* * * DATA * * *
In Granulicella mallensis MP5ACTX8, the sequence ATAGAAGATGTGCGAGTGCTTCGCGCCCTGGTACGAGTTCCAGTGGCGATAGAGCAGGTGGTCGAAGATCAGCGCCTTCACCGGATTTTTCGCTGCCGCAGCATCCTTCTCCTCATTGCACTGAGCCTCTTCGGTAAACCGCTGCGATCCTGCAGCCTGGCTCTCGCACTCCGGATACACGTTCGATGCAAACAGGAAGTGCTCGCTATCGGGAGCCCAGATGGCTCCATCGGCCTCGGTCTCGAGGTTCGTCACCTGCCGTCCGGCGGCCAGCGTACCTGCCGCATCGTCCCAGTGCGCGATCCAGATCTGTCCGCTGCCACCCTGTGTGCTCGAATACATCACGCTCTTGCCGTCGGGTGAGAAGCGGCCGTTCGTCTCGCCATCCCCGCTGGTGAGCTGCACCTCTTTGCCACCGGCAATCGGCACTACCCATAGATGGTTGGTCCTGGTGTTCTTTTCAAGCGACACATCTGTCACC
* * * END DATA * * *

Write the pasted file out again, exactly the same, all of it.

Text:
In Granulicella mallensis MP5ACTX8, the sequence ATAGAAGATGTGCGAGTGCTTCGCGCCCTGGTACGAGTTCCAGTGGCGATAGAGCAGGTGGTCGAAGATCAGCGCCTTCACCGGATTTTTCGCTGCCGCAGCATCCTTCTCCTCATTGCACTGAGCCTCTTCGGTAAACCGCTGCGATCCTGCAGCCTGGCTCTCGCACTCCGGATACACGTTCGATGCAAACAGGAAGTGCTCGCTATCGGGAGCCCAGATGGCTCCATCGGCCTCGGTCTCGAGGTTCGTCACCTGCCGTCCGGCGGCCAGCGTACCTGCCGCATCGTCCCAGTGCGCGATCCAGATCTGTCCGCTGCCACCCTGTGTGCTCGAATACATCACGCTCTTGCCGTCGGGTGAGAAGCGGCCGTTCGTCTCGCCATCCCCGCTGGTGAGCTGCACCTCTTTGCCACCGGCAATCGGCACTACCCATAGATGGTTGGTCCTGGTGTTCTTTTCAAGCGACACATCTGTCACC